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Facebook's Story Time
Posted on March 2nd 2012
So it's settled (or so I thought). The forward-thinking marketing maven's media universe was neatly divided into three categories: paid, earned and owned. This was codified in a Forrester post a couple of years back, and updated (by me) to include "shared" media - not as a fourth category, but rather as the desired outcome of an optimized mix of any or all of the previous three.
So this train of thought was cool for a while, until Facebook decided to take a bite of the Big Apple yesterday and in so doing throw a giant monkey wrench into a marketing paradigm that many of us finally thought we had our arms around.
The company gathered its many friends, fans and followers from the tech, media, PR, and advertising spheres for something called fMC where its top execs, and a few clients, unveiled Facebook Premium and a few other newly branded products.
(So much for the SEC's pre-IPO "quiet period.")
Here's the mantra with which every Facebook executive presenting sought to inculcate the live and online audience:
"We are in a revolution from ads to stories."
Hold it a sec. No more ads on Facebook? And doesn't story-telling firmly live in the PR pro's domain and serve as the primary reason the industry has a leg up on its marketing brethren in the "owned" media category? Is Facebook now insisting that social advertisers get on the story-telling soapbox if they expect to play in the company's 800+ million-strong walled sandbox?As Clickable writes in a post today:
"Facebook appears bent on shifting the focus to Page stories and is providing Timeline features that draw attention to prime content. These features include the ability to pin a post to the top of Timeline, the ability to highlight posts which will expand to occupy the width of a Page, and highlighted friend activity surfaced on the right side of Timeline. It's clear that Facebook is using Timeline to help businesses craft a more personal, almost human-like, story, which, in turn, makes direct selling much tougher to accomplish."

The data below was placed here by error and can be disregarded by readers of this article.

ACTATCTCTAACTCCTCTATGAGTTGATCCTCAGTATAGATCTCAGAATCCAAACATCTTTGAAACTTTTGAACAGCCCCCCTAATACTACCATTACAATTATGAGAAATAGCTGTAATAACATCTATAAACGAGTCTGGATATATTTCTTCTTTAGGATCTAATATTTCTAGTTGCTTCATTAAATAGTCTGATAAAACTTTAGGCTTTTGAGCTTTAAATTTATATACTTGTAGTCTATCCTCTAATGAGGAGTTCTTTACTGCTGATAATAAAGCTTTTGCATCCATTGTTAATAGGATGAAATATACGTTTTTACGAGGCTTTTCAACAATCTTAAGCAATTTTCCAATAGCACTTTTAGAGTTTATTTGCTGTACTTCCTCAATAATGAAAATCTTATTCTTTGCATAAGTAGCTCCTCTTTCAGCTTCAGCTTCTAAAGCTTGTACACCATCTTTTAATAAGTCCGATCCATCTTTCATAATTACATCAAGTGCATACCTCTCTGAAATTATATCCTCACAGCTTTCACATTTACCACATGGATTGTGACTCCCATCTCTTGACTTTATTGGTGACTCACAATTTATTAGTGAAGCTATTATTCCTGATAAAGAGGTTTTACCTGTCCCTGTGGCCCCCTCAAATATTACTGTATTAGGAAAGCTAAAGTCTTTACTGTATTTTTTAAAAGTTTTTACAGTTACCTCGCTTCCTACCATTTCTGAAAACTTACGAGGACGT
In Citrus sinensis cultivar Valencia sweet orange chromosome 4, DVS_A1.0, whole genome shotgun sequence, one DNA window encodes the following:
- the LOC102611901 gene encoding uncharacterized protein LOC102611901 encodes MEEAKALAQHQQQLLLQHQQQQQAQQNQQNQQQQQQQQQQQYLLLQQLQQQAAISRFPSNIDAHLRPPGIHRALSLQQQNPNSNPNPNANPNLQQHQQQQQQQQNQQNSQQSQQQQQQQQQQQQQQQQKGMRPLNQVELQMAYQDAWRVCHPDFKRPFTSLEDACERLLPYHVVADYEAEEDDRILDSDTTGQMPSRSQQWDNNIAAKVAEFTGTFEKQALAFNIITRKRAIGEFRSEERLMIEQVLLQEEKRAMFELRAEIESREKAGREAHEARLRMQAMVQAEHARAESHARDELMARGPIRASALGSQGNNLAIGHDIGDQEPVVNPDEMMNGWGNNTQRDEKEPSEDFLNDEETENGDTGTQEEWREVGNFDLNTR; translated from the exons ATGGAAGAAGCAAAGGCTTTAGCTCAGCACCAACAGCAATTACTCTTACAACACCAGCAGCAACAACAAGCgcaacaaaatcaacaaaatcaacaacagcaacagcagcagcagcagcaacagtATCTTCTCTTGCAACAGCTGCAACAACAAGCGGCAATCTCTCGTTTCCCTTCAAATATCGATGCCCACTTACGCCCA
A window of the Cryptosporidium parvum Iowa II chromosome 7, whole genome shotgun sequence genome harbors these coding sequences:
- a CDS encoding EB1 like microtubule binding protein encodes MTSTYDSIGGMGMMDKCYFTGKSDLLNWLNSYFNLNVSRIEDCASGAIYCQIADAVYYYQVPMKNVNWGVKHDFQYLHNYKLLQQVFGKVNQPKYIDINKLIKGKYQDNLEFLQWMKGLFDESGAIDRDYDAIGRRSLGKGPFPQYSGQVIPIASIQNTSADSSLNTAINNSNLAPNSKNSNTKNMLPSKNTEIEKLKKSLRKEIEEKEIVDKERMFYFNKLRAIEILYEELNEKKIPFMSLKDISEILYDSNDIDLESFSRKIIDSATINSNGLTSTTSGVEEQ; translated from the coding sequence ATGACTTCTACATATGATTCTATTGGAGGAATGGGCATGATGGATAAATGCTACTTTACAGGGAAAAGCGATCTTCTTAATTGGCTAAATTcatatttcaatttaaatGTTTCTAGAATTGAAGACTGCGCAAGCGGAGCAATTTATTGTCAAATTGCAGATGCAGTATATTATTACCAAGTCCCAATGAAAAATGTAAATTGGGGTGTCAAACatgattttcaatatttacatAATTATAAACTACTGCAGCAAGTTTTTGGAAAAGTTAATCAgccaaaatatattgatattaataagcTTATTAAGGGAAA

What's more, once a brand marketer builds its home page and fills it with its own (and its friends') stories, Facebook Premium will charge a premium (get it?) to evolve that story before the eyeballs of 85% of the brand's friends (and their friends and their friends). TechCrunch notes that right now:
"Amongst all the business-related news at FMC, Facebook revealed that the average news feed story from a user profile reaches just 16 percent of their friends. Your actively shared links, photos, and status updates probably reach much higher than 16 percent of your friends, while more inane auto-generated posts about new friendships, wall posts, and articles you read may only be seen by your closest buddies."
So instead of "shared" media as a natural bi-product of a mix of paid, earned and/or owned media, Facebook's plan will take a quasi-owned/paid "story" and collect a premium from marketers wishing to secure a bigger footprint on the dominant social network. CNET said:
"At first-ever Facebook marketing conference, the social network announces three features--Offers, Reach Generator, and Premium on Facebook--to help marketers better connect their brands with customers."
|Facebook's Sheryl Sandberg Shares Stories|
I have only touched upon a small piece of Facebook's brave new marketing paradigm - and I'm sure I got half of it wrong anyway.
Maybe Facebook knew something we didn't when it chose to hold its confab at the American Museum of Natural History? After all, history has a way of constantly evolving, i.e., nothing is written in stone.
The company smartly posted info and video about its new approach for social marketers here. Finally, I feel bad for Nick Burcher whose new book "Paid, Owned, Earned: Maximizing Marketing Returns in a Socially Connected World" may soon be in need of a revision.
Don't revise just yet, Nick, the New York Observer's BetaBeat titled its piece: "Facebook Premium: Ads Everywhere, Ads Everywhere, Ads: Sorry, Zuck, an ad is not a 'story.'"